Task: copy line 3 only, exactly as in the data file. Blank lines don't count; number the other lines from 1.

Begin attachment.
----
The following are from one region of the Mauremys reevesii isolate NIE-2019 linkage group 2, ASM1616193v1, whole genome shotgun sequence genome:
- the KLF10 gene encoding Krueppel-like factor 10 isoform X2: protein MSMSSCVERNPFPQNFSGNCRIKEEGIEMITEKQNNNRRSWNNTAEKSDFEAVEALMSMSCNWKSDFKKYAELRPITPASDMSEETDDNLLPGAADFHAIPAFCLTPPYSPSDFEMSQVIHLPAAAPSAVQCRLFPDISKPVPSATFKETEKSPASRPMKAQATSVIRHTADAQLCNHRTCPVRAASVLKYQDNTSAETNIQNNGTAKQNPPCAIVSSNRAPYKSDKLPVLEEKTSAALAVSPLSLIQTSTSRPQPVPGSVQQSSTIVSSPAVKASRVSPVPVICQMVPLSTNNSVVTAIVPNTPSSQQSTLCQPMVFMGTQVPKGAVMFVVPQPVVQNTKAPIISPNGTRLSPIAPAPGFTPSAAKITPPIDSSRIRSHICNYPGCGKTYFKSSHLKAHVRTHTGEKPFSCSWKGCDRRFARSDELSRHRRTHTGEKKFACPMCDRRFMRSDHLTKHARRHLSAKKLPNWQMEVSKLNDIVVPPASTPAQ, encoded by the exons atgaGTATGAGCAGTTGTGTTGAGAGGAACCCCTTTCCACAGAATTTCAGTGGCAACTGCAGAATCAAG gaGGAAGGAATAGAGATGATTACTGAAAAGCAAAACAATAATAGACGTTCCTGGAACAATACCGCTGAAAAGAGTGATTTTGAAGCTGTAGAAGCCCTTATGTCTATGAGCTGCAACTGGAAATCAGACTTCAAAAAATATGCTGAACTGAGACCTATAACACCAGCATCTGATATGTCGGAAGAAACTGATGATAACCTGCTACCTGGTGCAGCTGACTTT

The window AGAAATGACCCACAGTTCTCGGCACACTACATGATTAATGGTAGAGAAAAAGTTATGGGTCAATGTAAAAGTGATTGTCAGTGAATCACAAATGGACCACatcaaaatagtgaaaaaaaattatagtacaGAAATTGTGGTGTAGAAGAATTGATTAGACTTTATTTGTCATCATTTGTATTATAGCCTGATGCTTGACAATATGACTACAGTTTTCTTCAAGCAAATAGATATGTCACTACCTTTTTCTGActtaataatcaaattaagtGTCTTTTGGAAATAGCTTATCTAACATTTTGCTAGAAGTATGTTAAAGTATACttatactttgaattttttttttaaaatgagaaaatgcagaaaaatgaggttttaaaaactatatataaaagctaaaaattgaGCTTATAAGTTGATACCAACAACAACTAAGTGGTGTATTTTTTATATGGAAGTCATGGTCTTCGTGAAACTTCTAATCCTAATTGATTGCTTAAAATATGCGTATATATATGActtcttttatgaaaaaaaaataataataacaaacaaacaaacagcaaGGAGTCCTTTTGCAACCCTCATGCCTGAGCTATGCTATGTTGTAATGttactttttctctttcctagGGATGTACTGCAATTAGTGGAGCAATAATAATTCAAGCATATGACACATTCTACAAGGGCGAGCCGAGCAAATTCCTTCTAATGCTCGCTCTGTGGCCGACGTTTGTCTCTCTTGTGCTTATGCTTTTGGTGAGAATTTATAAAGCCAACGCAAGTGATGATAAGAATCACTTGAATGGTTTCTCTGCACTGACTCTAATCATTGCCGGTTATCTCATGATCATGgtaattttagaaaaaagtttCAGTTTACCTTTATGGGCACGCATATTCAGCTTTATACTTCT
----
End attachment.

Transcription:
The window AGAAATGACCCACAGTTCTCGGCACACTACATGATTAATGGTAGAGAAAAAGTTATGGGTCAATGTAAAAGTGATTGTCAGTGAATCACAAATGGACCACatcaaaatagtgaaaaaaaattatagtacaGAAATTGTGGTGTAGAAGAATTGATTAGACTTTATTTGTCATCATTTGTATTATAGCCTGATGCTTGACAATATGACTACAGTTTTCTTCAAGCAAATAGATATGTCACTACCTTTTTCTGActtaataatcaaattaagtGTCTTTTGGAAATAGCTTATCTAACATTTTGCTAGAAGTATGTTAAAGTATACttatactttgaattttttttttaaaatgagaaaatgcagaaaaatgaggttttaaaaactatatataaaagctaaaaattgaGCTTATAAGTTGATACCAACAACAACTAAGTGGTGTATTTTTTATATGGAAGTCATGGTCTTCGTGAAACTTCTAATCCTAATTGATTGCTTAAAATATGCGTATATATATGActtcttttatgaaaaaaaaataataataacaaacaaacaaacagcaaGGAGTCCTTTTGCAACCCTCATGCCTGAGCTATGCTATGTTGTAATGttactttttctctttcctagGGATGTACTGCAATTAGTGGAGCAATAATAATTCAAGCATATGACACATTCTACAAGGGCGAGCCGAGCAAATTCCTTCTAATGCTCGCTCTGTGGCCGACGTTTGTCTCTCTTGTGCTTATGCTTTTGGTGAGAATTTATAAAGCCAACGCAAGTGATGATAAGAATCACTTGAATGGTTTCTCTGCACTGACTCTAATCATTGCCGGTTATCTCATGATCATGgtaattttagaaaaaagtttCAGTTTACCTTTATGGGCACGCATATTCAGCTTTATACTTCT